Fire enamelling is an ancient form of surface decoration used to colour jewellery and ornaments without the need to use precious stones. The history of enamelling dates back to ancient Greece. Throughout history, different cultures have preferred different techniques. Cloisonné enamel, for example, was popular in the Byzantine Empire, while craftsmen in medieval France and Germany preferred champlevé. And Art Nouveau jewellery designers used the plique à jour.
Artists love enamelling because it allows them to be more expressive and add a painterly quality to their work. Fire enamel is essentially a fusion of glass powder and metal.
Enamel technique in practice
There are many ways to apply enamel: it can be screened, painted, stencilled, sponged or applied wet or dry to metals.
Enamel is a temperamental technique in which each piece is fired in a kiln at temperatures between 650°C and 930°C. If the enamel cracks, it is usually beyond repair and the workpiece is rejected. With this in mind, beautifully crafted fire enamel ornaments and jewellery are much more valuable.
The most common ways to enamel jewellery:
This is a technique where thin silver or gold wires are used to draw the design, which is then filled with enamel. It is then placed in an oven where the enamel melts. Cloisonné differs greatly from other techniques because the individual wires remain visible and form the outline of the design.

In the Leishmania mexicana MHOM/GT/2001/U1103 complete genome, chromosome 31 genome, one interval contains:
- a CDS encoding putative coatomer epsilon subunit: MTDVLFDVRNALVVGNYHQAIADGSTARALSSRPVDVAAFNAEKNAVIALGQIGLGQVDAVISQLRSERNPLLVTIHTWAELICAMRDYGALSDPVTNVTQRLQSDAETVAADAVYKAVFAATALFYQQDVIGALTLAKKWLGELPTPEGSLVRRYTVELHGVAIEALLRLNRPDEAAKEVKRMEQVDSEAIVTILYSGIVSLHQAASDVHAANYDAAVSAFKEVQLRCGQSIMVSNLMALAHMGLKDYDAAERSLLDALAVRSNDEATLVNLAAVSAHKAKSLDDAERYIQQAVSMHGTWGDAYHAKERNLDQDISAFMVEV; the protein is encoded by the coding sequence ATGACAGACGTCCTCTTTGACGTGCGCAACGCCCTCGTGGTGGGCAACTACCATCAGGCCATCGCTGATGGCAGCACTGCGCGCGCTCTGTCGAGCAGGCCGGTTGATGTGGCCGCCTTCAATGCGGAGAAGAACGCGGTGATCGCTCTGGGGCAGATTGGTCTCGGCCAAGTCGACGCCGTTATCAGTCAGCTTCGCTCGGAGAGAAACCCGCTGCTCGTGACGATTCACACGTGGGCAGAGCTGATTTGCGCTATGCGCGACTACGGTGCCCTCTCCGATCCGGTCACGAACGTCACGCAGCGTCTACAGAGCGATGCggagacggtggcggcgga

In this enamelling technique, the recesses in the metal are made by etching, engraving or engraving, and then layers of enamel are applied until they rise slightly above the surface of the metal. The enamel is then fired and polished.
This is a technique in which translucent enamel is applied to a piece of metal into which the designs have been etched. After firing, the patterns in the metal become visible. Guilloché was made famous by Peter Carl Fabergé, whose jewellery house used this technique for many of its objects and jewellery.
Plique à jour enamel
This enamel was popular during the Art Nouveau period. In this technique, the enamel is not applied to the metal, but the enamel powder is applied to a pattern with wires on a thin copper foil or mica sheet, then filled with enamel and removed (sometimes with acid) after firing to achieve a stained glass effect. Plique à jour jewellery often has a high lustre because the light can penetrate the piece from both the front and the back.
A three-dimensional enamelling method in which a rubber is applied to the metal to help the fondant enamel adhere. When the piece is heated, the rubber template disappears as the fondant enamel fuses to the metal.
In this enamelling process, a single-colour fondant is fired on a metal base to form a background on which an image is later hand-painted. Each colour that is painted on is fired one by one to fix the layer. The colours are painted in the order of their melting point, from the hottest temperature to the lowest, to prevent the colours from fusing.
In this technique, the enamel is essentially coated with a photosensitive solution, photo negative coated and then illuminated. The enamel is then coated with black ceramic powder, which adheres only to the illuminated areas, and then fired.
Pertabghar needle enamel
This technique involves applying thick green enamel on a gold background and then printing an openwork gold pattern into the molten enamel. This type of needle enamel process has been practised mostly in India.
What to look out for in enamel jewellery
If you want to have your own collection of enamel jewellery, look for pieces where the enamel is in good condition, without cracks or chips. The enamel should enhance the design of the jewellery, either by adding colour, contrast or texture.